Wait, planets? That’s right, the structure of this game is a bit different to Zero as well. Instead of your standard progression going from level 1 through to 6, you get to visit new planets on a hub world. You can fly through dimensional warpholes, visit optional mini-bosses and move to your desired planet. It’s a minor gameplay change overall but does make this sequel feel very fresh. They put some good effort into the transition sprites as well with a nice animation, and anything that adds more music to the game is a welcome addition in my books.
The music is SO GOOD and I enjoyed it much more than the music in the first game, which was still decent but ultimately forgettable. There is a lot more soul in these compositions. It’s “retro” but a little bit on the darker side, with a very low bass and melodies that are complex but catchy at the same time. It feels like its own classic soundtrack rather than an imitation. It’s the kind of soundtrack I would add to a car playlist and listen to outside the game, with absolutely fantastic music on each planet that also changes in the planets dungeons. The music keeps its high quality not just in the stages themselves, but in character intros, dialogue and transitions. Everything in the game just sounds good. Combine this with the expressive colourful artwork and very strong HD rumble, and you have a very inspired and energetic game. A tank is not gonna stop me from grooving.
Level design also sees a burst of creativity with more puzzle elements than the first game. Some of the abilities like drilling and springs are used very cleverly to interact with objects. A certain planet where you have to move seeds to grow plants blew my mind. It never really explains what to do, just shows you that the seeds can move as an enemy lifts it up. Then you just experiment with switches and different weapons until you get things where they need to be. The game design gives the player a lot of credit, and you might get stuck for a bit if you don’t use your intuition. It’s nothing too obscure, just requires some experimentation. When you combine these new forms of exploration with much more difficult combat in the human dungeons, the pacing of Blaster Master Zero 2 is continually interesting and engaging. It changes things up just enough to stay interesting the whole way through.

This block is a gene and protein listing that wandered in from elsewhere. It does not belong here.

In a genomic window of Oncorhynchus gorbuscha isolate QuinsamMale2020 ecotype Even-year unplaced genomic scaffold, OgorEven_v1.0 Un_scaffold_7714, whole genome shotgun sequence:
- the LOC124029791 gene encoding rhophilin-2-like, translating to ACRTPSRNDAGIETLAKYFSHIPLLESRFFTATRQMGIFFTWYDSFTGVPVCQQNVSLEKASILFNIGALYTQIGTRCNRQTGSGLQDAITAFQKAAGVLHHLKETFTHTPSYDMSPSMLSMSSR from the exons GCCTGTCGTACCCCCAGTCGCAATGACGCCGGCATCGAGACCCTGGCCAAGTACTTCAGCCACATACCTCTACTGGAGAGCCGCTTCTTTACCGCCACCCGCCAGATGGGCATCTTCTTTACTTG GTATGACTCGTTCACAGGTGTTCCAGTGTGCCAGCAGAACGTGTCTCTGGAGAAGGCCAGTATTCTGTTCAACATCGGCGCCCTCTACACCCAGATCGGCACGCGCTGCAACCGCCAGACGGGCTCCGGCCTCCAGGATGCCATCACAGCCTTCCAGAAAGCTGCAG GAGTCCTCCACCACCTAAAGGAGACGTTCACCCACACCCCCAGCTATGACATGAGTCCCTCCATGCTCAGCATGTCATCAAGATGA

These enemies… are they really enemies? They don’t attack you and just stand there out of the way. You can kill them for energy or health, if you want to. But do you need to? Zero 2 steps out of the action game comfort zone a little bit with situations like this. Each planet has something weird going on as the central theme. Going to different planets allows for entirely new worlds whereas the original Blaster Master Zero was restricted to Earth.
Blaster Master Zero 2 is a very good game that doesn’t re-invent the wheel, but changes things up with an exciting new structure, a well-written scenario that continues the story, new levels and new gameplay with the added abilities and weapons. It’s a very old-school approach to a sequel, and that makes the name just perfect how it is. Just better better better! Bigger and better and more interesting. This is one of those cases where I can definitely say the sequel is better than the original. It improves on Blaster Master Zero in every way. It takes solid fundamentals and injects an enormous amount of creativity into it. Highly recommended if you like Blaster Master gameplay or just want a new 2D action experience. This came out of nowhere and I would go as far as saying this is Inti Creates best game. To me this is one of the best gaming surprises in recent memory. I rate it a 2 out of Zero.